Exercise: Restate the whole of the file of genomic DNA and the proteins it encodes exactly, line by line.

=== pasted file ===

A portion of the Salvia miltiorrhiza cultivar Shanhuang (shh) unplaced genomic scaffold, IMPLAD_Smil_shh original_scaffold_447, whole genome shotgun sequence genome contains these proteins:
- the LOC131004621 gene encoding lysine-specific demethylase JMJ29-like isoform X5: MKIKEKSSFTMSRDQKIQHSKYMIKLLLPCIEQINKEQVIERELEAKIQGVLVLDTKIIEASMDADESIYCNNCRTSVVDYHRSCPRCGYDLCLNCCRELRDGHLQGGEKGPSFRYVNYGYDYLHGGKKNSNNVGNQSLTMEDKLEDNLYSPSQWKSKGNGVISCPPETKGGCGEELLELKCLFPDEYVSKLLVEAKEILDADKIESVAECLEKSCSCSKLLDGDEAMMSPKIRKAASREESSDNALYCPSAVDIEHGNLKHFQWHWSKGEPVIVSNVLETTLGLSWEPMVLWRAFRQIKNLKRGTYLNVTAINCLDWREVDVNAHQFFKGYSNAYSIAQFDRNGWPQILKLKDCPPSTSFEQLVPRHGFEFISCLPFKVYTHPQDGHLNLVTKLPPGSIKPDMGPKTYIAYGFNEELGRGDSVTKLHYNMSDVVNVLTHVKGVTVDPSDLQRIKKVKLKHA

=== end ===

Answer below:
A portion of the Salvia miltiorrhiza cultivar Shanhuang (shh) unplaced genomic scaffold, IMPLAD_Smil_shh original_scaffold_447, whole genome shotgun sequence genome contains these proteins:
- the LOC131004621 gene encoding lysine-specific demethylase JMJ29-like isoform X5: MKIKEKSSFTMSRDQKIQHSKYMIKLLLPCIEQINKEQVIERELEAKIQGVLVLDTKIIEASMDADESIYCNNCRTSVVDYHRSCPRCGYDLCLNCCRELRDGHLQGGEKGPSFRYVNYGYDYLHGGKKNSNNVGNQSLTMEDKLEDNLYSPSQWKSKGNGVISCPPETKGGCGEELLELKCLFPDEYVSKLLVEAKEILDADKIESVAECLEKSCSCSKLLDGDEAMMSPKIRKAASREESSDNALYCPSAVDIEHGNLKHFQWHWSKGEPVIVSNVLETTLGLSWEPMVLWRAFRQIKNLKRGTYLNVTAINCLDWREVDVNAHQFFKGYSNAYSIAQFDRNGWPQILKLKDCPPSTSFEQLVPRHGFEFISCLPFKVYTHPQDGHLNLVTKLPPGSIKPDMGPKTYIAYGFNEELGRGDSVTKLHYNMSDVVNVLTHVKGVTVDPSDLQRIKKVKLKHA